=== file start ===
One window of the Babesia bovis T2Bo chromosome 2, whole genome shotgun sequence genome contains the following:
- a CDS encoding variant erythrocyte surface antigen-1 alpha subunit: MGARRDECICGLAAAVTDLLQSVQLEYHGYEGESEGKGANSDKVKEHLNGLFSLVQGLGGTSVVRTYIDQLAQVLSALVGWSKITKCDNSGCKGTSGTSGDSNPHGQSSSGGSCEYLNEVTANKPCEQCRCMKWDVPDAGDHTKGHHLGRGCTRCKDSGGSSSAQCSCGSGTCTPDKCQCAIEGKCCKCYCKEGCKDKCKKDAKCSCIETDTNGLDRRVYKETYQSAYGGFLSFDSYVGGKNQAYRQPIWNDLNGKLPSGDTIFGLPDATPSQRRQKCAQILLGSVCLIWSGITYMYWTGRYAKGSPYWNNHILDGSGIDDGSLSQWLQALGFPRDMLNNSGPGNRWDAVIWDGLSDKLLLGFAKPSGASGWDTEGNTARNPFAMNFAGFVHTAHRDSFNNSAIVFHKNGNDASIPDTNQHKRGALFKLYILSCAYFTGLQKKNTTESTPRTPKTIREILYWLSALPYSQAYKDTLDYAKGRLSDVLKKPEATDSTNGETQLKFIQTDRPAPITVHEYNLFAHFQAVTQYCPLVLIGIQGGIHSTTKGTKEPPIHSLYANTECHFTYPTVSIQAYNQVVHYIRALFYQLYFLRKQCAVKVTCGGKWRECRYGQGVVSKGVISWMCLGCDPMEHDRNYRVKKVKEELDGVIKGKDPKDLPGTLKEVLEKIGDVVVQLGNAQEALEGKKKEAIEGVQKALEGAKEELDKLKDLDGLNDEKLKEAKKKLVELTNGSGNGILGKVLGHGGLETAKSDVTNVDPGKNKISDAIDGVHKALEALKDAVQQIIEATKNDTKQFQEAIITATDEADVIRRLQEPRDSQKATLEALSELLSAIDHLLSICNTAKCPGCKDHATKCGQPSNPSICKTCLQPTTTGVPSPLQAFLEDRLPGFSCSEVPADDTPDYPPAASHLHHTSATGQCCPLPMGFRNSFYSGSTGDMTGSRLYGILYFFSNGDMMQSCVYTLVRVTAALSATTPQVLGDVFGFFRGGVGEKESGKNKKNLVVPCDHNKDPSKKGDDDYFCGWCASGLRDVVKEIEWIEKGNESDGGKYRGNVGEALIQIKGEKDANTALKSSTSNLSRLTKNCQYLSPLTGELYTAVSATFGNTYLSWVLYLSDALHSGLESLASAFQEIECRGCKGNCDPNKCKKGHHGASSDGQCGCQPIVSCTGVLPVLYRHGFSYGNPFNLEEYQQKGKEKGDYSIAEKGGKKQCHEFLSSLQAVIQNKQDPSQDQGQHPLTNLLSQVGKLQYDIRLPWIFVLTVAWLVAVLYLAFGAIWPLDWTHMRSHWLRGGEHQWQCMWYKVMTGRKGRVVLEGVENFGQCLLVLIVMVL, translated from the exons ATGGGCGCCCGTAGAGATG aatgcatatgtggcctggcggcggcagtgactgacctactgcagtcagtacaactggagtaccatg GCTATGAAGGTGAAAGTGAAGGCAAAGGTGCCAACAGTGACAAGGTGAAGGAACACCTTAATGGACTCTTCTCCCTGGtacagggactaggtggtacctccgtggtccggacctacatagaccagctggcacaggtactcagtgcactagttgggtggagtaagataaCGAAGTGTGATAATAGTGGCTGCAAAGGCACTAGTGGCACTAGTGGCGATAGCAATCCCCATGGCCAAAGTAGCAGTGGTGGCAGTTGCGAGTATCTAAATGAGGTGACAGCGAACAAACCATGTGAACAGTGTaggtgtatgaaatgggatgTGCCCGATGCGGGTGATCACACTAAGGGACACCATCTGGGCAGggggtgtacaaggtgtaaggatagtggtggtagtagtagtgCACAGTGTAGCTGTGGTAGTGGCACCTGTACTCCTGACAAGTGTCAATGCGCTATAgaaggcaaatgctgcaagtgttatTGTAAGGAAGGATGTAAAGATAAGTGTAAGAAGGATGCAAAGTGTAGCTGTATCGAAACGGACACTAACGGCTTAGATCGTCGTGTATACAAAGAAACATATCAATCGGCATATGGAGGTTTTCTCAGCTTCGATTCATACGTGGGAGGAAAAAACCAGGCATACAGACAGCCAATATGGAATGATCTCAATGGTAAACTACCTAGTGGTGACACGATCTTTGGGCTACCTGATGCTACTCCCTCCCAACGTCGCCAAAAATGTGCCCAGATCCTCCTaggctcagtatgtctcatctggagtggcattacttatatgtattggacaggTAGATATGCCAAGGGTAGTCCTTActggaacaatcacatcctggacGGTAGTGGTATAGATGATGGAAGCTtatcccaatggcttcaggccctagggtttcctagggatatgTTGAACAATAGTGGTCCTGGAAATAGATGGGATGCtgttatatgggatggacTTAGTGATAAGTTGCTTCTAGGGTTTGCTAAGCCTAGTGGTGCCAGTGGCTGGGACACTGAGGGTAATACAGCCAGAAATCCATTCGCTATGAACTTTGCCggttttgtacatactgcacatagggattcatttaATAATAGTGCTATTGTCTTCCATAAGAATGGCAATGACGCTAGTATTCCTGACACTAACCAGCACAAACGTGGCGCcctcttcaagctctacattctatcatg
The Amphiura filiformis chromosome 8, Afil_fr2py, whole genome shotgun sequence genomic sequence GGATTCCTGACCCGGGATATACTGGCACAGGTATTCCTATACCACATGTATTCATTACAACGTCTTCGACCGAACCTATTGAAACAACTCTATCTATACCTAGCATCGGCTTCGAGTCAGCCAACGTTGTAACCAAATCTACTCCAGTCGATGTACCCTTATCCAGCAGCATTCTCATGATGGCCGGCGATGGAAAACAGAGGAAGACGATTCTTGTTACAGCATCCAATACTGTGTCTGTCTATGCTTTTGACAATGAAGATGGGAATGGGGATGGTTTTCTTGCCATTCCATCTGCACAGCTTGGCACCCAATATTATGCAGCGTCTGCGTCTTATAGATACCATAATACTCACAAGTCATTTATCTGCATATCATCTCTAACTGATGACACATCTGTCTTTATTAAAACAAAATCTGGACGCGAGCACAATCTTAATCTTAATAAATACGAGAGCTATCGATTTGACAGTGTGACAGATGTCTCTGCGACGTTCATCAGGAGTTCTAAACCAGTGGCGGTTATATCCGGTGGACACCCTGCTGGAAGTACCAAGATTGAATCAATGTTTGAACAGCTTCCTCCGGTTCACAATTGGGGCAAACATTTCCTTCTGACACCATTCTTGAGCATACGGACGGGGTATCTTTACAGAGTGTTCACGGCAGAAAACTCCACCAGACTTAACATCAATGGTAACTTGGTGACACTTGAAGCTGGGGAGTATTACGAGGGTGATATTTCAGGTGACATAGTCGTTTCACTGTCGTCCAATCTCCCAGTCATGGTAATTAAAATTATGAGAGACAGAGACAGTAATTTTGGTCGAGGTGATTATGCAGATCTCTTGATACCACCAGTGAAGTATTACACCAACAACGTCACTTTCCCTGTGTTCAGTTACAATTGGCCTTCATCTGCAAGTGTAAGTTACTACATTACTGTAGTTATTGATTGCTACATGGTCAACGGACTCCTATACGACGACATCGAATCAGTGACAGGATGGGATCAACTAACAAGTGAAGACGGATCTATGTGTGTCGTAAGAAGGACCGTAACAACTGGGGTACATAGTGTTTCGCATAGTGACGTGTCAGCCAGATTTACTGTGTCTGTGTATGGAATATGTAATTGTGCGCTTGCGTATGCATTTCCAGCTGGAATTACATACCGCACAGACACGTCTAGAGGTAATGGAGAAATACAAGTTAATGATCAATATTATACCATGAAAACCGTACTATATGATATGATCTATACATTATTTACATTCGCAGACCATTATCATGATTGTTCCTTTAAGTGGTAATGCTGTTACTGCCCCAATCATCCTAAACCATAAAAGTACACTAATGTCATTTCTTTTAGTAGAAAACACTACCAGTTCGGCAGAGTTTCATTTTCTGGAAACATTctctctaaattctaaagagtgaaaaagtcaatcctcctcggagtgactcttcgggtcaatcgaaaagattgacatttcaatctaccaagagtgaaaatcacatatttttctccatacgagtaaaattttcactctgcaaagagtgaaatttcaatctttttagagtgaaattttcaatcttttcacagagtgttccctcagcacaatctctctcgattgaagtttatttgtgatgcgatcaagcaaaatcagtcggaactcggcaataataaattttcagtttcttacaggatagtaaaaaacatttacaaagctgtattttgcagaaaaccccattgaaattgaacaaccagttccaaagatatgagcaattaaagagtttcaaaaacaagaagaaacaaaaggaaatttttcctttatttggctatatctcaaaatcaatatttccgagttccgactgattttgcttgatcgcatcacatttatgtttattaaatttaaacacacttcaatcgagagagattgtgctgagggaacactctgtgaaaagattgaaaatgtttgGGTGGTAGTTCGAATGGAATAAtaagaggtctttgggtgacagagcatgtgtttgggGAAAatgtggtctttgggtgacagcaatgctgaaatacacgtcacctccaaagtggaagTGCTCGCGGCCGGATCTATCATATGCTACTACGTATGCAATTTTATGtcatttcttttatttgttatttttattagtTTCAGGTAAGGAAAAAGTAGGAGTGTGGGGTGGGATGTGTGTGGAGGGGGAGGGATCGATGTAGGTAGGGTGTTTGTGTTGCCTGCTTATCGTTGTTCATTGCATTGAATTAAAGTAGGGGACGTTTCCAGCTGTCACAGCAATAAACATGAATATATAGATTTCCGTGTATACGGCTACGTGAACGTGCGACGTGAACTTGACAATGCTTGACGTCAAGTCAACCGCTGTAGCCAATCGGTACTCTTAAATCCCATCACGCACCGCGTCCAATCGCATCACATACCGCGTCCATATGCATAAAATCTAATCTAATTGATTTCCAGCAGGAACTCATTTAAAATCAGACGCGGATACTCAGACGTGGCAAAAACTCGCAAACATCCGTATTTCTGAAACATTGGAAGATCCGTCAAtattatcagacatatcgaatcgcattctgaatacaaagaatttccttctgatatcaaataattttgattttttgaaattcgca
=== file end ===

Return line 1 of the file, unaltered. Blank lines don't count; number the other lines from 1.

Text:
One window of the Babesia bovis T2Bo chromosome 2, whole genome shotgun sequence genome contains the following: